Oatmeal in a Low-Carb Diet

If oatmeal is your go-to breakfast or a standard light dinner when there’s nothing in the fridge, you can still enjoy this nutritious whole grain when you embark on a low-carb diet. Depending on the low-carb plan you choose, though, you may have to postpone eating oatmeal until you’ve graduated to a later phase of the diet. When you’re ready to add oatmeal back into your regimen, look for brands with the highest fiber count to reduce the total carb load of your meal.

Basics of Low-Carb Diets

Although they differ slightly in recommendations, all low-carb diets follow a basic principle: You significantly reduce the amount of carbohydrate you eat while boosting the protein and fat in your diet. The National Academies of Science has set the adequate intake of carbs for children and adults at 130 grams of carbohydrate per day, or 45 to 65 percent of calories, so technically anything less than that would be “low-carb.” The National Center on Health, Physical Activity and Disability says a very-low-carb diet has 20 to 50 grams of carbs a day, while a low-carb diet is 30 to 130 grams daily.

Low-Carb Diet Phases and Oatmeal

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With two of the best-known low-carb diets, Atkins and South Beach, you progress through phases in which you drastically reduce carbs, then gradually add more back in once you’ve lost some weight. On the classic Atkins diet – called Atkins 20 – you start out with only 20 grams of carbs a day, and you do not eat oatmeal or other whole grains until Phase 3, when you are eating 50 to 80 grams of carbs a day. This could take several months to reach because you need to be within 10 pounds of your weight-loss goal. In contrast, in the South Beach diet you cut out grains for the first 14 days, then add foods like oatmeal back in during Phase 2.

Atkins 40 is a less rigid form of low-carb dieting, in which there are no phases and you eat any carbs you want from day one – as long as you don’t exceed 40 grams a day. When you’re 10 pounds from your target weight, you can add another 10 grams of carbs a day. Continue upping your daily carb intake by 10 grams each week until you hit your weight-loss goal.

Best Oatmeal for a Low-Carb Diet

Whenever you opt to eat oatmeal on your low-carb diet, selecting a variety or brand that’s higher in fiber will keep your total carbohydrate count in check. That’s because low-carb diets like Atkins base their carb counts on “net carbs” – that is, total grams of carbs in a serving of food minus grams of fiber and sugar alcohols.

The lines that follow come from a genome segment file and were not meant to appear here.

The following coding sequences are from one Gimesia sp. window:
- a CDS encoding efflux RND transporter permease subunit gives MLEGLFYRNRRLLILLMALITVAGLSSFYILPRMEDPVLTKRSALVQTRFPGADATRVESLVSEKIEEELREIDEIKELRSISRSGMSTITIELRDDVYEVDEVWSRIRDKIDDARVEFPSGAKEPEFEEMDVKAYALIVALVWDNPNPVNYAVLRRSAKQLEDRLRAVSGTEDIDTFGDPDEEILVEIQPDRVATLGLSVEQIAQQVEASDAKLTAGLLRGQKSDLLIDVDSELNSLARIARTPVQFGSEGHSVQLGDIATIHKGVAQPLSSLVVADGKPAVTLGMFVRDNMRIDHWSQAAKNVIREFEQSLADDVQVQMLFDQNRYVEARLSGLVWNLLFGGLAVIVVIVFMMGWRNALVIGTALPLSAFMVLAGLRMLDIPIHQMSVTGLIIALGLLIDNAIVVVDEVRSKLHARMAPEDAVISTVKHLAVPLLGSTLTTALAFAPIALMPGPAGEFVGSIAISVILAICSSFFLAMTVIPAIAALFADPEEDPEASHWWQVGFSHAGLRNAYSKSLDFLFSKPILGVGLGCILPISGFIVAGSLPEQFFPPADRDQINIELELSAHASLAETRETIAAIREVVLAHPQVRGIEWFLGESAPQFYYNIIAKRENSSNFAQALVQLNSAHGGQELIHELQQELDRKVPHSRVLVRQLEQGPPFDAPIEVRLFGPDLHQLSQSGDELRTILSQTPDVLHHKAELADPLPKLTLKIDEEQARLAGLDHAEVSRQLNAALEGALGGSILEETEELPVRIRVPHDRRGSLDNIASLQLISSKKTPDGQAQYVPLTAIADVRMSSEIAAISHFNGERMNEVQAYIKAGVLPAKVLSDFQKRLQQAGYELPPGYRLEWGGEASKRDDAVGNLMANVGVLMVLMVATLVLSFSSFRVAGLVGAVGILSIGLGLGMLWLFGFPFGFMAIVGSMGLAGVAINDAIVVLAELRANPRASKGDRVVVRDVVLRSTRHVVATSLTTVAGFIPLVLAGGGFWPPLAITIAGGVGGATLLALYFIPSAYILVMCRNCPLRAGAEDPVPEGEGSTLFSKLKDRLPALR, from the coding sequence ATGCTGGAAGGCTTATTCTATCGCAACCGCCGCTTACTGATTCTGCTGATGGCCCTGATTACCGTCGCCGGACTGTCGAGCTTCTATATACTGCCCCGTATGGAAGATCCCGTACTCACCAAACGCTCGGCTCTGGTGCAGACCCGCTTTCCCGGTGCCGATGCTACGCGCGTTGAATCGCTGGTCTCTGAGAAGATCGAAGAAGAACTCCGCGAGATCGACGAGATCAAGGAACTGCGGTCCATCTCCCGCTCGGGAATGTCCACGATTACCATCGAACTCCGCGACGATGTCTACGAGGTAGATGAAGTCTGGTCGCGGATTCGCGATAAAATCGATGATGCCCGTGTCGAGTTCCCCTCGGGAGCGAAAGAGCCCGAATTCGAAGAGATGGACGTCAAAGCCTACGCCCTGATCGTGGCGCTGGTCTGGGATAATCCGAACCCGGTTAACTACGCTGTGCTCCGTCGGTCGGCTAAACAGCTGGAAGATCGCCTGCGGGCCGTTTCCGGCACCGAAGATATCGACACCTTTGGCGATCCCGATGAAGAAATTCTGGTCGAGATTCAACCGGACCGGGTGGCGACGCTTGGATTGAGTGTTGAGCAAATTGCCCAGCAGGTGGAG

The Atkins Carb Counter provides the carb counts of some generic types of oatmeal, along with serving sizes. One-quarter cup of dry steel-cut oats or rolled oats provides 12 net carbs, while a packet of plain instant oatmeal gives you 16 grams of net carbs. Flavored oatmeal is much higher in carbs; for example, a packet of instant cinnamon spice oatmeal has a whopping 33 grams of net carbs.

With plain oatmeal, watch what you add to your cereal to limit your carbs. A half-cup of blackberries or red raspberries, with just 3 grams of net carbs each, or the same serving of sliced strawberries with 5 grams, would make better fruit additions than a small banana, which has 20 grams. Prepare your oatmeal with water to avoid the carbs in cow’s milk, or try plain unsweetened almond milk, with just 1 gram of net carbs per cup, or unsweetened soy milk, with 2 grams per cup.

Replacing Oatmeal With Other Foods

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You can use less oatmeal by enjoying plain yogurt for breakfast and simply sprinkling a little dry oatmeal on top. A 4- to 6-ounce serving of plain Greek yogurt has between 5 and 7 grams of net carbs. Or you could trade your oatmeal for a lower-carb grain like quinoa, which has just 9 grams of net carbs in a 1/4-cup serving. You can prepare quinoa as you do oatmeal, with water and served with berries and plant milk.

Other whole grains that could fit into a low-carb plan – and which have larger serving sizes – include buckwheat groats and grits, each with 15 grams of net carbs per 1/2 cup. For more protein, serve your hot grains with a poached or boiled egg on the side, with less than half a gram of net carbs.